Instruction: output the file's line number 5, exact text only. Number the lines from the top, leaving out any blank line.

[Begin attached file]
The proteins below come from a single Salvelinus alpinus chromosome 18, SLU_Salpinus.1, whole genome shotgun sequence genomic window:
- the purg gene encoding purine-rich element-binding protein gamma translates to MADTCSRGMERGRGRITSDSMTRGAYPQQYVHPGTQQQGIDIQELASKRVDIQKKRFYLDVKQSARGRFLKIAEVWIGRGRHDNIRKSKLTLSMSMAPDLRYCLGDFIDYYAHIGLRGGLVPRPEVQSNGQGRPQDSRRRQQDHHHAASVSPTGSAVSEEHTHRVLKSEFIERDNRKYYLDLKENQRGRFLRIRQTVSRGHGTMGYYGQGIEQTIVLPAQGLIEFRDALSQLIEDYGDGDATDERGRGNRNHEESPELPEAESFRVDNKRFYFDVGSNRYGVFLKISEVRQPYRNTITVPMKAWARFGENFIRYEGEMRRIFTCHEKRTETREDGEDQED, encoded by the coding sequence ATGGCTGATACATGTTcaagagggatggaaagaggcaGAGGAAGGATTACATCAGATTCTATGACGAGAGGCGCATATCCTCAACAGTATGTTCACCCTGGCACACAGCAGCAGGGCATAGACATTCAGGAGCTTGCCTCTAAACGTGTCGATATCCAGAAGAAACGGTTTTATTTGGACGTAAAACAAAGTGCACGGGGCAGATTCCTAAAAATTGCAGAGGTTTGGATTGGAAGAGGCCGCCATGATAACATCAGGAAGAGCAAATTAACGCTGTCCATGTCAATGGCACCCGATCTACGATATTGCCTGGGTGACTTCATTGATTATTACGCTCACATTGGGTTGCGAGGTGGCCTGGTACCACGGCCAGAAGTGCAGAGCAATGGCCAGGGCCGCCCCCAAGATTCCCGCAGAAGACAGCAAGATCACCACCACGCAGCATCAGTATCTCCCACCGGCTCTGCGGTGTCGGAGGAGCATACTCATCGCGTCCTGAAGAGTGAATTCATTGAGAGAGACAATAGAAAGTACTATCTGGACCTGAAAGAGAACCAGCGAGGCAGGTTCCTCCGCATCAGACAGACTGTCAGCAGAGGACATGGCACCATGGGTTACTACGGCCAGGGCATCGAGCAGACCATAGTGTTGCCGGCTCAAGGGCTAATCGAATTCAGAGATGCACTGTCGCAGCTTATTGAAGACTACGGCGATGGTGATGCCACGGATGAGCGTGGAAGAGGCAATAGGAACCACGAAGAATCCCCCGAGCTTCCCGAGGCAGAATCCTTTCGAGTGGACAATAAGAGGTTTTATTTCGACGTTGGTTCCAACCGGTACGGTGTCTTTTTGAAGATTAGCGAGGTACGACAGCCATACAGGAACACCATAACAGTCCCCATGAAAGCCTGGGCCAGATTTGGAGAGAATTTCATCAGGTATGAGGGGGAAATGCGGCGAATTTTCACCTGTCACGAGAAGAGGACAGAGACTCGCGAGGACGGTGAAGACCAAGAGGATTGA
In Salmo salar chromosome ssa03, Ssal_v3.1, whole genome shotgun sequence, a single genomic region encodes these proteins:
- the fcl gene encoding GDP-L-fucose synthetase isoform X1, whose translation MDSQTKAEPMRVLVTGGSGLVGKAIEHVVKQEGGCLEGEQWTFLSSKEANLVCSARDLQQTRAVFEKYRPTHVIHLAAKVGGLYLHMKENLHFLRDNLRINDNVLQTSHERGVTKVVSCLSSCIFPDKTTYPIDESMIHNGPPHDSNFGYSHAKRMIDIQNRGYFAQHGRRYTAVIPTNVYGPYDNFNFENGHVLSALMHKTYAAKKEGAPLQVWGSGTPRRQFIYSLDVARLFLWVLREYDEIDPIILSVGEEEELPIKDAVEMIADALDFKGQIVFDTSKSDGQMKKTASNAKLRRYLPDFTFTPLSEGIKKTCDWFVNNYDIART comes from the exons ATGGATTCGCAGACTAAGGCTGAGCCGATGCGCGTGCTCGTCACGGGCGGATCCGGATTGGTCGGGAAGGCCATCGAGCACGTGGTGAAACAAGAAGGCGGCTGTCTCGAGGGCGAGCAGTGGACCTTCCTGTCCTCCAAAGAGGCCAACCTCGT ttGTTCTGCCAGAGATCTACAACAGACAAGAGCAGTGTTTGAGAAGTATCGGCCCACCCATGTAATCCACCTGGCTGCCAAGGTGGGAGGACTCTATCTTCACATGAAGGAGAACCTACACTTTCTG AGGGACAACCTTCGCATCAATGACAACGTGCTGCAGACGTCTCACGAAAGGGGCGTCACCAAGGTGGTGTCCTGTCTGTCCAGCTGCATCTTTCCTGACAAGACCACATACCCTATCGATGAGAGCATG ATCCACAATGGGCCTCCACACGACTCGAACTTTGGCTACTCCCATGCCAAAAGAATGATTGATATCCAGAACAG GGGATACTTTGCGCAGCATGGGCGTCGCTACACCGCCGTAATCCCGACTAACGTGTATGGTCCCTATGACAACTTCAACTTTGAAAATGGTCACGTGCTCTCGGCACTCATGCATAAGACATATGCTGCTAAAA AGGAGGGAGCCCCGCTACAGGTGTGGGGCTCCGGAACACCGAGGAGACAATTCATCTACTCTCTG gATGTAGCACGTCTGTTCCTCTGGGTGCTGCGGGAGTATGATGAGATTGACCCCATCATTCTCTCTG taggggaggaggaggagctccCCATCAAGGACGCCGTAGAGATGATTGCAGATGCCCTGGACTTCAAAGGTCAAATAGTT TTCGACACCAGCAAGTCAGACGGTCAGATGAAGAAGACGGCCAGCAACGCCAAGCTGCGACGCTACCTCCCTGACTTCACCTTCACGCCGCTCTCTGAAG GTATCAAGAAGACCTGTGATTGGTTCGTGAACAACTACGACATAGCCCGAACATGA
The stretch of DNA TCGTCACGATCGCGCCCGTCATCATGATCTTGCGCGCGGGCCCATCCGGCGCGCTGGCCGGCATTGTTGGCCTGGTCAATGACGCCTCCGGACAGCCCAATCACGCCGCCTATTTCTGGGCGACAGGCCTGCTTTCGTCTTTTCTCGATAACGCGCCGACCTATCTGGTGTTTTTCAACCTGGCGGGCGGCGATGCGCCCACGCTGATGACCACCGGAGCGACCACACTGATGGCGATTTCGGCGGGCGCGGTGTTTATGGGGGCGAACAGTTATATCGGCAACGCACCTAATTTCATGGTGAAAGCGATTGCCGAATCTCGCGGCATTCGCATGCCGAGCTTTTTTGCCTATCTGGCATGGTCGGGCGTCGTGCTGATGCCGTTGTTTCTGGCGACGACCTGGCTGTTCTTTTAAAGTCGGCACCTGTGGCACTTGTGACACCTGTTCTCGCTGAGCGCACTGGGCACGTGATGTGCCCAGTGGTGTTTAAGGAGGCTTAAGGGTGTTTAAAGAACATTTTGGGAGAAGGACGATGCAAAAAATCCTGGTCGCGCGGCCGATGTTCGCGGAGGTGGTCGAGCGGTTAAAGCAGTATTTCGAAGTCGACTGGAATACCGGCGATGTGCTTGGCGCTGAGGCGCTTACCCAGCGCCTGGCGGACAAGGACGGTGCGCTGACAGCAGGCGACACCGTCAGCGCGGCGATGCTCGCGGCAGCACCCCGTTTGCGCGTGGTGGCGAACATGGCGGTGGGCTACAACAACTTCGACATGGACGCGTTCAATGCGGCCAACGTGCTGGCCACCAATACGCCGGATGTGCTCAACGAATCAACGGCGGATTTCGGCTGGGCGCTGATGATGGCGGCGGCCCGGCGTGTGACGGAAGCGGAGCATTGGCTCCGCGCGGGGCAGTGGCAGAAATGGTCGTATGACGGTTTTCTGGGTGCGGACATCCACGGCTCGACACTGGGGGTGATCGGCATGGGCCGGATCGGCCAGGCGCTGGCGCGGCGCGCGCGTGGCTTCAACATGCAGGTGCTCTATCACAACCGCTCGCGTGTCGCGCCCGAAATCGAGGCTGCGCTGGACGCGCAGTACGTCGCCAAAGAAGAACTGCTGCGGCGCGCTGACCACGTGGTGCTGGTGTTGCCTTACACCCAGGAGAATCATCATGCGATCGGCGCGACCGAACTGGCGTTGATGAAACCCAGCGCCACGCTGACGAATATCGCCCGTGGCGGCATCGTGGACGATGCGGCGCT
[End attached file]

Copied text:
The stretch of DNA TCGTCACGATCGCGCCCGTCATCATGATCTTGCGCGCGGGCCCATCCGGCGCGCTGGCCGGCATTGTTGGCCTGGTCAATGACGCCTCCGGACAGCCCAATCACGCCGCCTATTTCTGGGCGACAGGCCTGCTTTCGTCTTTTCTCGATAACGCGCCGACCTATCTGGTGTTTTTCAACCTGGCGGGCGGCGATGCGCCCACGCTGATGACCACCGGAGCGACCACACTGATGGCGATTTCGGCGGGCGCGGTGTTTATGGGGGCGAACAGTTATATCGGCAACGCACCTAATTTCATGGTGAAAGCGATTGCCGAATCTCGCGGCATTCGCATGCCGAGCTTTTTTGCCTATCTGGCATGGTCGGGCGTCGTGCTGATGCCGTTGTTTCTGGCGACGACCTGGCTGTTCTTTTAAAGTCGGCACCTGTGGCACTTGTGACACCTGTTCTCGCTGAGCGCACTGGGCACGTGATGTGCCCAGTGGTGTTTAAGGAGGCTTAAGGGTGTTTAAAGAACATTTTGGGAGAAGGACGATGCAAAAAATCCTGGTCGCGCGGCCGATGTTCGCGGAGGTGGTCGAGCGGTTAAAGCAGTATTTCGAAGTCGACTGGAATACCGGCGATGTGCTTGGCGCTGAGGCGCTTACCCAGCGCCTGGCGGACAAGGACGGTGCGCTGACAGCAGGCGACACCGTCAGCGCGGCGATGCTCGCGGCAGCACCCCGTTTGCGCGTGGTGGCGAACATGGCGGTGGGCTACAACAACTTCGACATGGACGCGTTCAATGCGGCCAACGTGCTGGCCACCAATACGCCGGATGTGCTCAACGAATCAACGGCGGATTTCGGCTGGGCGCTGATGATGGCGGCGGCCCGGCGTGTGACGGAAGCGGAGCATTGGCTCCGCGCGGGGCAGTGGCAGAAATGGTCGTATGACGGTTTTCTGGGTGCGGACATCCACGGCTCGACACTGGGGGTGATCGGCATGGGCCGGATCGGCCAGGCGCTGGCGCGGCGCGCGCGTGGCTTCAACATGCAGGTGCTCTATCACAACCGCTCGCGTGTCGCGCCCGAAATCGAGGCTGCGCTGGACGCGCAGTACGTCGCCAAAGAAGAACTGCTGCGGCGCGCTGACCACGTGGTGCTGGTGTTGCCTTACACCCAGGAGAATCATCATGCGATCGGCGCGACCGAACTGGCGTTGATGAAACCCAGCGCCACGCTGACGAATATCGCCCGTGGCGGCATCGTGGACGATGCGGCGCT